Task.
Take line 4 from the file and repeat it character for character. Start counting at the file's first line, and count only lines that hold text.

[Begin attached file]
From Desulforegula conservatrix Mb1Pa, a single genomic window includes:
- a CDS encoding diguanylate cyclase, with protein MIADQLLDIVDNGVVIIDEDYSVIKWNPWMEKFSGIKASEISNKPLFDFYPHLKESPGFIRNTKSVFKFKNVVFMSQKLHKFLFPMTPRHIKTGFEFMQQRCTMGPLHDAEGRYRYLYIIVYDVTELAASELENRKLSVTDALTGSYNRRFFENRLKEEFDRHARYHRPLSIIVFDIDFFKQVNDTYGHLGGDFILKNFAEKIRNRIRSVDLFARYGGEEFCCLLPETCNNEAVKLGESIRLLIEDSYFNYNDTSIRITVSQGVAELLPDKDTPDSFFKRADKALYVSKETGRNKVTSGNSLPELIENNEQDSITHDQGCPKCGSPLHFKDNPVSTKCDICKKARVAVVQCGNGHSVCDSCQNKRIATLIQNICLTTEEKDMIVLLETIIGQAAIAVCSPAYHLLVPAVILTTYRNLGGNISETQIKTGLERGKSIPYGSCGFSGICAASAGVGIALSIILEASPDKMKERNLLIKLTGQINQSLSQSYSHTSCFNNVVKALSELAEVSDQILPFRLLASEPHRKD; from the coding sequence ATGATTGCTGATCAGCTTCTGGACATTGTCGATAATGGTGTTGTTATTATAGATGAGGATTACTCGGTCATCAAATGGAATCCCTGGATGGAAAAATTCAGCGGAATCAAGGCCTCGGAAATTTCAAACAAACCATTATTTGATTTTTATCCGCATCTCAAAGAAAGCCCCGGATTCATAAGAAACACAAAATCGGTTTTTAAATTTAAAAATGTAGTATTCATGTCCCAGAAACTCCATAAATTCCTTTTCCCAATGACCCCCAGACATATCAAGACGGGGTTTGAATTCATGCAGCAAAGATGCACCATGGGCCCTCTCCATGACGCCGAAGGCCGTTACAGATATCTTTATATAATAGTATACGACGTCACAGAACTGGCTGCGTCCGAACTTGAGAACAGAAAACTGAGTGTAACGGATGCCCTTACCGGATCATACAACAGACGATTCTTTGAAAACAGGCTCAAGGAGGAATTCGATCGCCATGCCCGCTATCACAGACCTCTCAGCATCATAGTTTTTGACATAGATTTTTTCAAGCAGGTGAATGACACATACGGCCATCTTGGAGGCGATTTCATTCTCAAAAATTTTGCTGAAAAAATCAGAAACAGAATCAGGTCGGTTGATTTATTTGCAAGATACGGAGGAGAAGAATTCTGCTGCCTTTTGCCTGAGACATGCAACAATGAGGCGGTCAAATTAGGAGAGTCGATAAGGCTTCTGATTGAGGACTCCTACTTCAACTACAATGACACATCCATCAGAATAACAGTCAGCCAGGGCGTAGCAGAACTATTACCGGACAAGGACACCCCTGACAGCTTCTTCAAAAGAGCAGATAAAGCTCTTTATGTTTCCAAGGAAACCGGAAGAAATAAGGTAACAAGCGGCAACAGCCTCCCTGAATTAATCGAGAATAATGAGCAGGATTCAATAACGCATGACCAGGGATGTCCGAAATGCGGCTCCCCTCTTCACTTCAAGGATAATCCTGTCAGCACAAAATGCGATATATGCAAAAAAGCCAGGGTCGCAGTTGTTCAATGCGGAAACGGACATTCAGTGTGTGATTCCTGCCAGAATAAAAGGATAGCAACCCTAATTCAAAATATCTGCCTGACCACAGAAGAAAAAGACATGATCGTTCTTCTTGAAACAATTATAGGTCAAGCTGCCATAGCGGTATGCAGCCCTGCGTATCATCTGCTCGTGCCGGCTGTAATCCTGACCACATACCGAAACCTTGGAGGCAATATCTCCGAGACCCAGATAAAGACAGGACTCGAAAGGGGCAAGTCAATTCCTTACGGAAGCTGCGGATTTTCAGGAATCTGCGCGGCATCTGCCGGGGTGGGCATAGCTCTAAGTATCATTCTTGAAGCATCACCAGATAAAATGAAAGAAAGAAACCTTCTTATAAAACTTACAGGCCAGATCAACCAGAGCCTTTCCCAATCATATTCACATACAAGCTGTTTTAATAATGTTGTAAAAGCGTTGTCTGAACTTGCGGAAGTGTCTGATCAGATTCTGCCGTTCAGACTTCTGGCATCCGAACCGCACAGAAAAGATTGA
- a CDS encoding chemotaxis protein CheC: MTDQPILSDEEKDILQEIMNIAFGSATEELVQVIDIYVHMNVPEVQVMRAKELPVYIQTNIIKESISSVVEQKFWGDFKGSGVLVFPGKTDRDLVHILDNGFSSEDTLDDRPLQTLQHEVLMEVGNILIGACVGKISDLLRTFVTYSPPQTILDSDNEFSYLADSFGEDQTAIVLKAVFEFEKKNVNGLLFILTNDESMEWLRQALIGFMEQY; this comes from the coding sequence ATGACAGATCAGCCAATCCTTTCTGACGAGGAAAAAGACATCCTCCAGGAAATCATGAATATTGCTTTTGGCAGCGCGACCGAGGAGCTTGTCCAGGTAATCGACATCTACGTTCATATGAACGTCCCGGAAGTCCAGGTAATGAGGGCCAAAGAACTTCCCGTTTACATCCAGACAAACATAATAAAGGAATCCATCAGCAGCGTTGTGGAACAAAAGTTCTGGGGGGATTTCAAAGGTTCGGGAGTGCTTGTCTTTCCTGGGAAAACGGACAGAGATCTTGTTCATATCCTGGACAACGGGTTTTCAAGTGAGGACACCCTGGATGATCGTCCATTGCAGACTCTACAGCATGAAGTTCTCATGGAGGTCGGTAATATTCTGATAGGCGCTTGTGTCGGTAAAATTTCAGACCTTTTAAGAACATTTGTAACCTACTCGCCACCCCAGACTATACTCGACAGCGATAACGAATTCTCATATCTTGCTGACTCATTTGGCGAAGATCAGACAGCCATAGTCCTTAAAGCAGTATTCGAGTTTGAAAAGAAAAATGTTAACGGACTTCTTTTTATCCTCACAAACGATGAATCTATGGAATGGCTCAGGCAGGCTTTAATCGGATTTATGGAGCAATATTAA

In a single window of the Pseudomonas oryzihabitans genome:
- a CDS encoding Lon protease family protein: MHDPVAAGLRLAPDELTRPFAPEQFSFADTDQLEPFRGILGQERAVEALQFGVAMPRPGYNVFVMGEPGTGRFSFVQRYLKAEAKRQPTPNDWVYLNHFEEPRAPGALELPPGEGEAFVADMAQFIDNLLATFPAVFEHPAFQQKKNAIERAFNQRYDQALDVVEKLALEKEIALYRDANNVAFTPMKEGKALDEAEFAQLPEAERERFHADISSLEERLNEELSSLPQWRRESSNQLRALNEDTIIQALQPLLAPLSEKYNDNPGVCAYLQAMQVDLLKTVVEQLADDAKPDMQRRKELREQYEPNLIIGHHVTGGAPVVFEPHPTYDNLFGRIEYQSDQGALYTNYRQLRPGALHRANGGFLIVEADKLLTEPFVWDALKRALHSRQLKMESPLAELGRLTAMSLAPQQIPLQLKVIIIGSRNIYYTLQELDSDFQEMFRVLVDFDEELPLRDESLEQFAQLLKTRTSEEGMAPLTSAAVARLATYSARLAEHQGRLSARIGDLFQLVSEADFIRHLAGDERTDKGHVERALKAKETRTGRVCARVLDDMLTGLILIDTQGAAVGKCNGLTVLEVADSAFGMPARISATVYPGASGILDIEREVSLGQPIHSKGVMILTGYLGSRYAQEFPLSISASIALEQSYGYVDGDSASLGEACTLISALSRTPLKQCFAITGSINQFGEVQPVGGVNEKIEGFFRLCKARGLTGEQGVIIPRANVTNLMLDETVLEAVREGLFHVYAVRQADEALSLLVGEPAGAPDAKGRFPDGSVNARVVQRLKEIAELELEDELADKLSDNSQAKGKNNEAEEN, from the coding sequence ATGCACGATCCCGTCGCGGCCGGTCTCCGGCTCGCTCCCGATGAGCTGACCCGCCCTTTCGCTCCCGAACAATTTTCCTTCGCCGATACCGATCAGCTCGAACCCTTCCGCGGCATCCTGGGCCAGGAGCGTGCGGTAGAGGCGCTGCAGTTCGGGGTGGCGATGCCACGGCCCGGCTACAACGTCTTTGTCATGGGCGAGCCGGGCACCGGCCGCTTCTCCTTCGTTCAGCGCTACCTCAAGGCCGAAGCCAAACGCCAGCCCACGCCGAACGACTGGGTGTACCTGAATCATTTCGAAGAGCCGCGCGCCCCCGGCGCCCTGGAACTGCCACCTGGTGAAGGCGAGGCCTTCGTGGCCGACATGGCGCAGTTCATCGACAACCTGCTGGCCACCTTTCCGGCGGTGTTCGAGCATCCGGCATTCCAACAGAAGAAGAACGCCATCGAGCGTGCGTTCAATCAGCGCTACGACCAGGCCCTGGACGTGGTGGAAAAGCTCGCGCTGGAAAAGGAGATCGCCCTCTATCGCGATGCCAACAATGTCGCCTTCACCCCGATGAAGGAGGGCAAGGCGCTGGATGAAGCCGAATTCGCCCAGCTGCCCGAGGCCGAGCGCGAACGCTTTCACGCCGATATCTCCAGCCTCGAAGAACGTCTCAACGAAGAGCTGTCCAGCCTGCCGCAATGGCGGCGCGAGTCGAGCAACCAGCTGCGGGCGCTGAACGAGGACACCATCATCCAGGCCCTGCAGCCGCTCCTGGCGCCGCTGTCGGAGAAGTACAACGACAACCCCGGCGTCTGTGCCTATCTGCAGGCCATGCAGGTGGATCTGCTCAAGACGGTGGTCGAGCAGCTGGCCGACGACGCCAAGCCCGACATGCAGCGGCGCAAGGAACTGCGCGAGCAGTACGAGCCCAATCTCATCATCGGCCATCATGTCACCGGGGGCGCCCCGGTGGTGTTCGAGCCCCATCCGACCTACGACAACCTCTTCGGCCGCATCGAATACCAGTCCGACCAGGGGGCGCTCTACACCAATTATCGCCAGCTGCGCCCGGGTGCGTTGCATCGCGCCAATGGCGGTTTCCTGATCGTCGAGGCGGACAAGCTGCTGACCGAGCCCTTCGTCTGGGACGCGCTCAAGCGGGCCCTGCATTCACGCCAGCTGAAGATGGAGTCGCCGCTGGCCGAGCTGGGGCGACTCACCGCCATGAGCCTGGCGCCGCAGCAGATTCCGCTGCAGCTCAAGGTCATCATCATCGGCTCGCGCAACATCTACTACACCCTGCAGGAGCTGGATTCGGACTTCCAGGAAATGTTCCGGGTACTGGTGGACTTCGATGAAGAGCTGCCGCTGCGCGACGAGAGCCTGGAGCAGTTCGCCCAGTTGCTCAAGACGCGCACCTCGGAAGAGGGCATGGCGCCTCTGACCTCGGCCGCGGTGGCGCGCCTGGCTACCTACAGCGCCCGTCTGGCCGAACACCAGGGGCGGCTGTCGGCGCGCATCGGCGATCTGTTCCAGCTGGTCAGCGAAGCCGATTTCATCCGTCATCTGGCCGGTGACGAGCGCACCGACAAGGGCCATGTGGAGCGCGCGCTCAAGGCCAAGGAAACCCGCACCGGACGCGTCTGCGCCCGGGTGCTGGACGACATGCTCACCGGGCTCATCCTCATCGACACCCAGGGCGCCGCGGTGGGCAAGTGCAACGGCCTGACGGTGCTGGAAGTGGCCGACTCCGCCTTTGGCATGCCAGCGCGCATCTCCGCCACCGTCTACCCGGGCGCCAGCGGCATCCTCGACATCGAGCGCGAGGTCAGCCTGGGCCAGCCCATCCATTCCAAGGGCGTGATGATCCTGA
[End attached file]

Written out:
In a single window of the Pseudomonas oryzihabitans genome: